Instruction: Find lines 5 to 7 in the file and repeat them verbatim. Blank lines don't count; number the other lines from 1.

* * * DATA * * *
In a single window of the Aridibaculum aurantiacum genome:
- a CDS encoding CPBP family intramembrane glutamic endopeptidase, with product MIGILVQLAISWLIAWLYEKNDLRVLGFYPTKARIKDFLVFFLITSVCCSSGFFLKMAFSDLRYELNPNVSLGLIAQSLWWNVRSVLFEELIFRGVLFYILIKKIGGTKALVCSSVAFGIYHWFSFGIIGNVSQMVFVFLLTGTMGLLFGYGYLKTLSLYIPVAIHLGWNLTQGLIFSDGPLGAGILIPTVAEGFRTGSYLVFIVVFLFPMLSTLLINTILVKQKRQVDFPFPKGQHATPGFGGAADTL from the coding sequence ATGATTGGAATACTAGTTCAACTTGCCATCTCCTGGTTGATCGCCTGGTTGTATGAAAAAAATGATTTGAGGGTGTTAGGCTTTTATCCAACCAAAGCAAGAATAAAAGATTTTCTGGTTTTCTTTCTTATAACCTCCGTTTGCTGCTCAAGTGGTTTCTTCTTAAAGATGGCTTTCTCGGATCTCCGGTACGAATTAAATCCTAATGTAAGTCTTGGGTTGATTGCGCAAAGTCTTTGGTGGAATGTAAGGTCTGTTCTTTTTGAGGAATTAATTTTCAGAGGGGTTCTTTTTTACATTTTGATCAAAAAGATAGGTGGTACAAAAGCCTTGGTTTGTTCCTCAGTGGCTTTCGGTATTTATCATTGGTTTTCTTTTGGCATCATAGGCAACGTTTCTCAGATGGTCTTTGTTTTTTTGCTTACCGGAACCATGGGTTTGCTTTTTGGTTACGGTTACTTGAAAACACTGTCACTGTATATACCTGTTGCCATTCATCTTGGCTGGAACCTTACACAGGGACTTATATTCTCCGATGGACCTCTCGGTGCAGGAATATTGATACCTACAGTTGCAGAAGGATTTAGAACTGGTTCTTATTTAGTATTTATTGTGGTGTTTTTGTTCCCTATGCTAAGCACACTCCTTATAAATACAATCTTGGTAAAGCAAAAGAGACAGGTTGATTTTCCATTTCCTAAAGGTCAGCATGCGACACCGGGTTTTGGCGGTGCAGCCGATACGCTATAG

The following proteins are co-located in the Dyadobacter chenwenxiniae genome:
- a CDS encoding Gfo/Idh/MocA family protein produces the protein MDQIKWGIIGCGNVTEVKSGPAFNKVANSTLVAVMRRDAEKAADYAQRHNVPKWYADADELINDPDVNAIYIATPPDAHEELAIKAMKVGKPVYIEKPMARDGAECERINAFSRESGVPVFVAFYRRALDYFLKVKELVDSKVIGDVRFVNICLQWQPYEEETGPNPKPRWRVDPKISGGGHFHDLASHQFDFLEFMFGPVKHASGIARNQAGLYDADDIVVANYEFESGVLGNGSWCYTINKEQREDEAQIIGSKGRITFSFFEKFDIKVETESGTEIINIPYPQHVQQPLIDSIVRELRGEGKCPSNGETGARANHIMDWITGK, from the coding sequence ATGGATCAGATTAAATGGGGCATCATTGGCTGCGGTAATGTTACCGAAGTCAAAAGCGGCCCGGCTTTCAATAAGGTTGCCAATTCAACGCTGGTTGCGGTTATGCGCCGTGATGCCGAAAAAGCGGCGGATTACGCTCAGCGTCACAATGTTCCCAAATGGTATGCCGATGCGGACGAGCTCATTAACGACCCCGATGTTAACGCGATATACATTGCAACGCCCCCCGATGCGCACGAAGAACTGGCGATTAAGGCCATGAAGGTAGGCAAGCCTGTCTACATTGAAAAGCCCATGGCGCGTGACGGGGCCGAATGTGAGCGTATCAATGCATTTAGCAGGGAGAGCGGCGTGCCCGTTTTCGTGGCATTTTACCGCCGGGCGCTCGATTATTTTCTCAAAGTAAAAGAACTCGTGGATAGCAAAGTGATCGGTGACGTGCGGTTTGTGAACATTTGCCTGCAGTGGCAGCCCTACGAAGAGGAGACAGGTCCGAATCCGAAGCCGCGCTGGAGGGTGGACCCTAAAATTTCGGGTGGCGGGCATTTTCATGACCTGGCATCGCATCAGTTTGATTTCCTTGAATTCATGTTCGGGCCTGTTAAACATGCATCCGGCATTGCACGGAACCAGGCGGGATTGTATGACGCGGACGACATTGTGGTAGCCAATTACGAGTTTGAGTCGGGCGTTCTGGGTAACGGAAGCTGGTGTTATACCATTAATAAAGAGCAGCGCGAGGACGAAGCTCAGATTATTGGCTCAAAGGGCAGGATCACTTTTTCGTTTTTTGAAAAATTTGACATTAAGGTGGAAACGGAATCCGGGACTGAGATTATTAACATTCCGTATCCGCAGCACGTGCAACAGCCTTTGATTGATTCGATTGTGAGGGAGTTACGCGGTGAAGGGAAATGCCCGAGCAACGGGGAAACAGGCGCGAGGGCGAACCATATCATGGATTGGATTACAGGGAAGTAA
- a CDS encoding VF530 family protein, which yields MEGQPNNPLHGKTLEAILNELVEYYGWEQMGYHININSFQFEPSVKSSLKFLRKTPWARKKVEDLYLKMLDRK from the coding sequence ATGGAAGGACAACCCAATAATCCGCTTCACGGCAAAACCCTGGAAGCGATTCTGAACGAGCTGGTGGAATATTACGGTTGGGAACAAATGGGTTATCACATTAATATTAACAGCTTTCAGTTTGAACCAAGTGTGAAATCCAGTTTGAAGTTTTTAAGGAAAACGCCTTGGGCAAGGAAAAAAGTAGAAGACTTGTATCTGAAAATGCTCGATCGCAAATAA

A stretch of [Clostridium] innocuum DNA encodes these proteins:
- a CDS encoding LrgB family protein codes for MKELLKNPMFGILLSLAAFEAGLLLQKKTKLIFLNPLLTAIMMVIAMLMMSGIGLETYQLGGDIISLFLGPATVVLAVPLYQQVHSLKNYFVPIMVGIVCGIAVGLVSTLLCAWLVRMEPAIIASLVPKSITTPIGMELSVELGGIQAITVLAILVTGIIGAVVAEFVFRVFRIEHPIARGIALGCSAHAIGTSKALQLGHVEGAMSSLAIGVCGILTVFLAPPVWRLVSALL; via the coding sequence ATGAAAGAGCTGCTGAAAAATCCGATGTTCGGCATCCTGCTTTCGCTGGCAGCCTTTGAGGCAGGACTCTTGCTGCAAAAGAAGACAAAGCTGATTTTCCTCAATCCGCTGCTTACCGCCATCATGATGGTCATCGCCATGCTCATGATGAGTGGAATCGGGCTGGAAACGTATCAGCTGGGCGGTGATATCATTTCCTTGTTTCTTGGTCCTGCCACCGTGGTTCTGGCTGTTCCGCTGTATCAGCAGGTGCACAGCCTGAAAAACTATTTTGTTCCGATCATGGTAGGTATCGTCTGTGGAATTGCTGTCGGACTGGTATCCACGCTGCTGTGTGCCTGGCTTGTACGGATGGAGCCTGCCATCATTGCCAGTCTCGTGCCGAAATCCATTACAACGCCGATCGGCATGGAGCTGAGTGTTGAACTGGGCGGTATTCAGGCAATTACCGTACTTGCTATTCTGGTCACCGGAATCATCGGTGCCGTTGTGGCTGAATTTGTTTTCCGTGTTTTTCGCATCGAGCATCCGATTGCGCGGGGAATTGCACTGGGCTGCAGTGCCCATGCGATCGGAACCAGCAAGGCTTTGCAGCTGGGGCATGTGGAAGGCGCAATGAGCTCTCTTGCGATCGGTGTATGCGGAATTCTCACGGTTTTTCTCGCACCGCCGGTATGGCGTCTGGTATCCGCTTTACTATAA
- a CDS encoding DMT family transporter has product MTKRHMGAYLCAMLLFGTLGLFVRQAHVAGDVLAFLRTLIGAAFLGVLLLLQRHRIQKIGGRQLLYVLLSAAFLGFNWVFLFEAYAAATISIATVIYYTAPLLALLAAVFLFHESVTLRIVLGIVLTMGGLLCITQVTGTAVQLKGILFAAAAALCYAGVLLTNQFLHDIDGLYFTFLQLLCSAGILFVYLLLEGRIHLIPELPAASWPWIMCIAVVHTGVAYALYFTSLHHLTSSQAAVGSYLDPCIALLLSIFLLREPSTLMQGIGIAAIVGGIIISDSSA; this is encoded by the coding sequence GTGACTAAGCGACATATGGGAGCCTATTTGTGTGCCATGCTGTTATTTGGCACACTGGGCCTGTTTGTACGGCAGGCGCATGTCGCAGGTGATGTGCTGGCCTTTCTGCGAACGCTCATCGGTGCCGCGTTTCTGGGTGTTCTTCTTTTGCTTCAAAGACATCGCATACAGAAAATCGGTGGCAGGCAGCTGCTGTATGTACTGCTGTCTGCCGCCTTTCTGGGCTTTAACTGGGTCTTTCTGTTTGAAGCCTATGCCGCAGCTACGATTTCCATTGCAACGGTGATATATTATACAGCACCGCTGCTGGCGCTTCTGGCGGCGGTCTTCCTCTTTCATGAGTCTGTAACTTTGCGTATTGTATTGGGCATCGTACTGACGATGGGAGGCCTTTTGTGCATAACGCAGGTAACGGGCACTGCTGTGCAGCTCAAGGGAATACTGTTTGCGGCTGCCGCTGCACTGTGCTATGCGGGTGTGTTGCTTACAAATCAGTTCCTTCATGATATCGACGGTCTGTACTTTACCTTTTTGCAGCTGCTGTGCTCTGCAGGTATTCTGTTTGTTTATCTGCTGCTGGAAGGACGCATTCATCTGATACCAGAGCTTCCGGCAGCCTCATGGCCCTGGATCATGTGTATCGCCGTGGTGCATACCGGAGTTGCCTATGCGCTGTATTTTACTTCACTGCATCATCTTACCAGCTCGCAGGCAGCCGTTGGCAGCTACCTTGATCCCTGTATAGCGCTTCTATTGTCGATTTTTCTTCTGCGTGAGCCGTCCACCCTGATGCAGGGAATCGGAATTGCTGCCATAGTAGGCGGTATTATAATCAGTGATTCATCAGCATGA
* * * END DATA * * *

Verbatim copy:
- a CDS encoding VF530 family protein, which yields MEGQPNNPLHGKTLEAILNELVEYYGWEQMGYHININSFQFEPSVKSSLKFLRKTPWARKKVEDLYLKMLDRK from the coding sequence ATGGAAGGACAACCCAATAATCCGCTTCACGGCAAAACCCTGGAAGCGATTCTGAACGAGCTGGTGGAATATTACGGTTGGGAACAAATGGGTTATCACATTAATATTAACAGCTTTCAGTTTGAACCAAGTGTGAAATCCAGTTTGAAGTTTTTAAGGAAAACGCCTTGGGCAAGGAAAAAAGTAGAAGACTTGTATCTGAAAATGCTCGATCGCAAATAA

A stretch of [Clostridium] innocuum DNA encodes these proteins:
- a CDS encoding LrgB family protein codes for MKELLKNPMFGILLSLAAFEAGLLLQKKTKLIFLNPLLTAIMMVIAMLMMSGIGLETYQLGGDIISLFLGPATVVLAVPLYQQVHSLKNYFVPIMVGIVCGIAVGLVSTLLCAWLVRMEPAIIASLVPKSITTPIGMELSVELGGIQAITVLAILVTGIIGAVVAEFVFRVFRIEHPIARGIALGCSAHAIGTSKALQLGHVEGAMSSLAIGVCGILTVFLAPPVWRLVSALL; via the coding sequence ATGAAAGAGCTGCTGAAAAATCCGATGTTCGGCATCCTGCTTTCGCTGGCAGCCTTTGAGGCAGGACTCTTGCTGCAAAAGAAGACAAAGCTGATTTTCCTCAATCCGCTGCTTACCGCCATCATGATGGTCATCGCCATGCTCATGATGAGTGGAATCGGGCTGGAAACGTATCAGCTGGGCGGTGATATCATTTCCTTGTTTCTTGGTCCTGCCACCGTGGTTCTGGCTGTTCCGCTGTATCAGCAGGTGCACAGCCTGAAAAACTATTTTGTTCCGATCATGGTAGGTATCGTCTGTGGAATTGCTGTCGGACTGGTATCCACGCTGCTGTGTGCCTGGCTTGTACGGATGGAGCCTGCCATCATTGCCAGTCTCGTGCCGAAATCCATTACAACGCCGATCGGCATGGAGCTGAGTGTTGAACTGGGCGGTATTCAGGCAATTACCGTACTTGCTATTCTGGTCACCGGAATCATCGGTGCCGTTGTGGCTGAATTTGTTTTCCGTGTTTTTCGCATCGAGCATCCGATTGCGCGGGGAATTGCACTGGGCTGCAGTGCCCATGCGATCGGAACCAGCAAGGCTTTGCAGCTGGGGCATGTGGAAGGCGCAATGAGCTCTCTTGCGATCGGTGTATGCGGAATTCTCACGGTTTTTCTCGCACCGCCGGTATGGCGTCTGGTATCCGCTTTACTATAA